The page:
India and the Tome

When I first started seriously thinking about coming to India in December of 2007 I knew that I would be coming here for the primary purpose of finishing the work of fiction that I have been writing for the last 10 years. It’s an epic adventure story about FM Radio and the people that made it, and made it great.

Like I said it’s been in the making for ten long years and I knew that coming to a place where I didn’t speak the language and all I had to do was travel, read and write was the only way that I would be able to direct my focus enough to finish this incredible story that so deserves to be told. So to keep my baggage to a minimum I figured I would have to bring along the one book in my life that has haunted and inspired me more than any other work of literature that I’ve ever read, Gravity’s Rainbow by Thomas Pynchon.

Gravity’s Rainbow- A musical Novel about a guy who can see the future when he gets a hardon (among many other things…) was published in 1973 when Pynchon was 36 years old and the lies and folklore around the creation of that incredible work of fiction are almost as funny and interesting as the book it’s self, ok maybe not, but there are some very funny things about the life of Thomas Pynchon in the 10 years that it took him to write GR. During the writing of Gravity’s Rainbow Pynchon went to Cornell University in up-state New York and studied engineering but dropped out after his second year and the death of his best friend Richard Ferina to join the U.S. Navy, after that but still during the writing of GR he wrote and published two works of fiction called V and The Crying of Lot-49. Both books were well received by a critical elite but Pynchon was himself relatively unnoticed at the time by most readers of English fiction. Also during this time (late ‘50’s and throughout the ‘60’s) he was a writer of technical-manuals for the Boeing Aircraft corporation, which to me explains allot about the quirky technical bullshit aspects of his writing. I know very little about the guy Thomas Pynchon with the exception of the written words above and a few other od’s-n-in’s


For example; He has an intense aversion to the mainstream media, he won’t do interviews and nobody seems to know where the fucker lives! I toured with a guy in 1990 that told me he performed Pynchon’s 3 wedding ceremonies but that dude, “The Reverend Chumly” lied about everything else that came out of his mouth so I’d never believe such crap from the likes of him. Pynchon’s managed to foil some pretty dedicated stalkers as well; like Lew Barlow a dude that spent 20 years compiling all known information about Pynchon only to discover on his death bed that he was living across the street from Pynchon’s parents in Glen Cove, NY. What an asshole! He (Pynchon) is also a MacArthur fellow which partially explains how he can afford to remain so elusive. He’s been on the Simpsons 3 times and he and Salmon Rushdie are supposed to be friends and correspondents.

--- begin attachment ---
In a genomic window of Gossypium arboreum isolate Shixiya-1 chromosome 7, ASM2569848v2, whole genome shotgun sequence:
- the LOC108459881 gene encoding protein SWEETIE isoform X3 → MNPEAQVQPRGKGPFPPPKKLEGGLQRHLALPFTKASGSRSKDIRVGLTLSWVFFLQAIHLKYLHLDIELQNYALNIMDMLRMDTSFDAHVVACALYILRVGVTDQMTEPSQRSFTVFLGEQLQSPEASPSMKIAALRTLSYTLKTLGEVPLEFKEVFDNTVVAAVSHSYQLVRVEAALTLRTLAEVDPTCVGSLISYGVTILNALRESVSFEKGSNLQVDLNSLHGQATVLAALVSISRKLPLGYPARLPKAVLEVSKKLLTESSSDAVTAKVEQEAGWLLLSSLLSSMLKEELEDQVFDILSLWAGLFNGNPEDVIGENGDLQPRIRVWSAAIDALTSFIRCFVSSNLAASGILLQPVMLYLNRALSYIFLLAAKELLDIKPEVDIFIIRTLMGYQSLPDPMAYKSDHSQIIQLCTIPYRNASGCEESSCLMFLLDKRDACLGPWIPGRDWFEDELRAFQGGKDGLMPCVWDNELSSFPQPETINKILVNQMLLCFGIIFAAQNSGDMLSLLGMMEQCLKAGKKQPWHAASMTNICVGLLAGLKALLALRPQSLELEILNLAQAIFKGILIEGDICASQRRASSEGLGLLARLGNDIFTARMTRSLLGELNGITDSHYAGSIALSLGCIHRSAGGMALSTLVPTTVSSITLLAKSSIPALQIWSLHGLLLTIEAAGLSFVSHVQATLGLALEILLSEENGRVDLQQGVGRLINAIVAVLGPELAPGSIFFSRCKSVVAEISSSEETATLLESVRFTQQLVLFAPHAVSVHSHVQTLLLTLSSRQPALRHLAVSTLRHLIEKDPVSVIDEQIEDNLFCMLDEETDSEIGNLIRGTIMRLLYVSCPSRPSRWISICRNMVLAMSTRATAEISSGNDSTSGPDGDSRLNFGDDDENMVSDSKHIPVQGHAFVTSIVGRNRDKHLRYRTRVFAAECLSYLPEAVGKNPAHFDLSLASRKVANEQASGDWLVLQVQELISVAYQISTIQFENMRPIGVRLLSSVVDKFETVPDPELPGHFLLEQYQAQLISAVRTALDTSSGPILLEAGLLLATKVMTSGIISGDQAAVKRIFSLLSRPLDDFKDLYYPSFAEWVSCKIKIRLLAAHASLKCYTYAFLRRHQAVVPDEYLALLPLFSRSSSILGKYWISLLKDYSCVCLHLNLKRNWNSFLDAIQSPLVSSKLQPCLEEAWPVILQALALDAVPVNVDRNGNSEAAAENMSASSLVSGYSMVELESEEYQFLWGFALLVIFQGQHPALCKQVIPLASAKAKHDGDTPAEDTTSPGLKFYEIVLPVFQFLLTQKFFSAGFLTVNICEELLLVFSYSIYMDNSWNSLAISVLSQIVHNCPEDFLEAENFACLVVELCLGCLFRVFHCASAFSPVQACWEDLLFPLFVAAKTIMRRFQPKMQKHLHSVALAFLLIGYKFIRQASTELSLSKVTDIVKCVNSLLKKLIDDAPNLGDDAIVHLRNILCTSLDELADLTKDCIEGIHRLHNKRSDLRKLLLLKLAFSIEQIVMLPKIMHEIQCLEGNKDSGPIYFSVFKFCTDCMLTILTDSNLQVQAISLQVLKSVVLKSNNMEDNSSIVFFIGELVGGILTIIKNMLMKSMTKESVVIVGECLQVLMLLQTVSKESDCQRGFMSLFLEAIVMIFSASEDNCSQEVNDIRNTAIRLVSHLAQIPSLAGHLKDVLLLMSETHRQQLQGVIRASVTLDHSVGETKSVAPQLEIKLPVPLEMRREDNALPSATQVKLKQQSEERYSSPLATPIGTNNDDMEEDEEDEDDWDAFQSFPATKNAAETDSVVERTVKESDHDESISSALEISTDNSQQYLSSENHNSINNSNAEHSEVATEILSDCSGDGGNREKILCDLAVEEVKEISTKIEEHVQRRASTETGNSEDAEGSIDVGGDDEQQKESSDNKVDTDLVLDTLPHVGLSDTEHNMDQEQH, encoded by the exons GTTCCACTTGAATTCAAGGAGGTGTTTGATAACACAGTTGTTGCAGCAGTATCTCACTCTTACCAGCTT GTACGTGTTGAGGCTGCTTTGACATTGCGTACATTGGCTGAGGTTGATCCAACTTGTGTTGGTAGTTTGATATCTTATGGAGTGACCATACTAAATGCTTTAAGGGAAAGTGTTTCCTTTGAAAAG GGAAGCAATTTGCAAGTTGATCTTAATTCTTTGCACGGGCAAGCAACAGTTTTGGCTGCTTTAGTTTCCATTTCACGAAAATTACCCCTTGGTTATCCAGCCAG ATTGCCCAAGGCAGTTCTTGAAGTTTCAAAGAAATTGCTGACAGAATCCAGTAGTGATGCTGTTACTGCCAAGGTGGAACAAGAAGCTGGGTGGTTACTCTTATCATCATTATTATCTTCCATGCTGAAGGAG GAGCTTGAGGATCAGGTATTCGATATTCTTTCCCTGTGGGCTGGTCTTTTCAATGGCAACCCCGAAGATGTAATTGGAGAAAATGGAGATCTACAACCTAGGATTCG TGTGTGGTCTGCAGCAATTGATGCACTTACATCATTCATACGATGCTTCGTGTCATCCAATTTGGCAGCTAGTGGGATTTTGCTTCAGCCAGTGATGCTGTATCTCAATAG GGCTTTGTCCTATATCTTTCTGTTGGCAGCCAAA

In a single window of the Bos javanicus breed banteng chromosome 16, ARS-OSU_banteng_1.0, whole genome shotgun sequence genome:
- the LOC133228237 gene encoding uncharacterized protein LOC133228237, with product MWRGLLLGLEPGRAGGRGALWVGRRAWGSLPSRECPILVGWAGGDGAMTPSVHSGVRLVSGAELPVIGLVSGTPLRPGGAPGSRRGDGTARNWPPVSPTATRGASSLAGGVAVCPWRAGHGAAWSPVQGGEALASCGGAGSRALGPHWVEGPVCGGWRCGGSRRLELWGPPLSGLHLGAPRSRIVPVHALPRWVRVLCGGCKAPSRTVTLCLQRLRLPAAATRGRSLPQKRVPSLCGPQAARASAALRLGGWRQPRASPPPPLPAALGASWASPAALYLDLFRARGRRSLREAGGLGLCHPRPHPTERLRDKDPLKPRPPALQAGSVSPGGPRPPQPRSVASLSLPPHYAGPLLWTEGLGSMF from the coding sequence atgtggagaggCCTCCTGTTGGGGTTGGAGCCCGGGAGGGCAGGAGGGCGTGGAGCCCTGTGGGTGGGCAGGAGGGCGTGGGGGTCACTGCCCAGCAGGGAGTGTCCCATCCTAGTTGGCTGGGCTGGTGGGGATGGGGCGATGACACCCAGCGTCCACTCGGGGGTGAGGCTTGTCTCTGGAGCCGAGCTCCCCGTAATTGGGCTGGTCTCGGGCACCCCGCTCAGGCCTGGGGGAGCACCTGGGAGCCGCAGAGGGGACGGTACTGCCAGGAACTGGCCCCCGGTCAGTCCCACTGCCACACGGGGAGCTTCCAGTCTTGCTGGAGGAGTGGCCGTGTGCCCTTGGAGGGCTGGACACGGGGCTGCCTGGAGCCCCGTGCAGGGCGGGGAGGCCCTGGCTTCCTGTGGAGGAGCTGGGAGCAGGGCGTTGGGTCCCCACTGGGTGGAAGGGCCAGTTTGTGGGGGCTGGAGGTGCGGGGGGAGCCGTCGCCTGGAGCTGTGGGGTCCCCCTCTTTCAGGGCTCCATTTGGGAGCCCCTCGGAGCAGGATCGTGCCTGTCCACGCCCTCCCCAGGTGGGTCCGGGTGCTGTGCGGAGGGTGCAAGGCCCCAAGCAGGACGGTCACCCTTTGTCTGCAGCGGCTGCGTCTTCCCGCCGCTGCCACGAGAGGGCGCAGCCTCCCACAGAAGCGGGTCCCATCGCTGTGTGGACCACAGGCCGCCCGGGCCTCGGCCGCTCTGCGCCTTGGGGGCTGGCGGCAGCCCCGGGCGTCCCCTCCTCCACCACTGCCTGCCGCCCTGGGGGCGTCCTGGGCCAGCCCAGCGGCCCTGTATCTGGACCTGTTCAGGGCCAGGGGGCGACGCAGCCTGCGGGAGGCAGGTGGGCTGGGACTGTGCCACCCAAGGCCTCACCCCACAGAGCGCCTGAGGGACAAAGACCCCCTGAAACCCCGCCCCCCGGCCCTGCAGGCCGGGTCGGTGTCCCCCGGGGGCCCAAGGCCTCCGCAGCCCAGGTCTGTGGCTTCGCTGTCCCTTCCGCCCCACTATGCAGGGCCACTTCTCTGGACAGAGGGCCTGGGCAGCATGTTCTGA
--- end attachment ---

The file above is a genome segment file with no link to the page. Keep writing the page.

Me, I’ve read Gravity’s Rainbow 6 times over the last 25 years and to this day it remains my favorite work of 20th century American fiction! It is an incredible (Heavy-Ass’d) Tome that not only won some of the most prestigious awards in the field of literary fiction like the National Book Award in 1973 but In the same year, the Pulitzer fiction jury unanimously recommended Gravity’s Rainbow for the Pulitzer Prize however, the Pulitzer board vetoed the jury’s recommendation, describing the novel as “unreadable”, “turgid”, “overwritten”, and in parts “obscene”, and no prize was awarded. But for me the most important aspect of this book is the fact that it inspires me to write whatever it is that’s on my mind in whatever way I feel like writing it, essentially, that book taught me how to write.

Shit, the first time I read Gravity’s Rainbow was 1982/83 (all of the sudden a very long time ago) and it took me almost exactly a year to read! It busted my balls to no end and by the time I finished it in August of 1983 I had quite literally forgotten what the fucking thing was about. Every other time sense then that I’ve read The Tome (as it’s become known on my most recent India travels, mainly because the sheer weight of the large print version of the book) I’ve read it in conjunction with two or three other works of fiction so really I think I missed one of the main points of the very way it was written. This time though, I opened it up to the first page as soon as my plane left the ground on my way to India and I finished it five weeks and 3 days later in Trivandrum, Kerala, India 12,000 miles and 776 pages from where I began! All of the other times that I’ve read The Tome have been in a state of distraction that quite thoroughly took my attention away from way that it was written! What do I mean by ‘The Way’ that it was written? Well, even though it took Pynchon over ten years to write I now believe it was written to be read in one sitting… I know, I know 776 pages is a fuck-load of sitting but if you decide to pick up Gravity’s Rainbow after reading this please do yourself the favor of sticking to it to the very end, it’s so worth it.

…As for me and my 6th reading of The Tome I now believe that I am ready to take on a project of the magnitude of the book I’m writing. It’s called !RADIO! Vol-1 and it’s about the insanity of the inventor of FM radio and his dreams of the future of his invention (Among many other things…).


One comment

  1. I always felt that that Navy photo was a fake–it’s just a bit “too” Pynchonian, especially with its “hat at jaunty angle” and “smart-ass grin” elements. But it does give me pride that he and I were fellow enlisted sailors. Think about it: the greatest American genius of the twentieth century scrubbing toilets aboard whatever rust bucket he was sentenced to! Certainly underlines the Pig-Bodine and Toilet-Ship-John-E-Badass sequences from his work.

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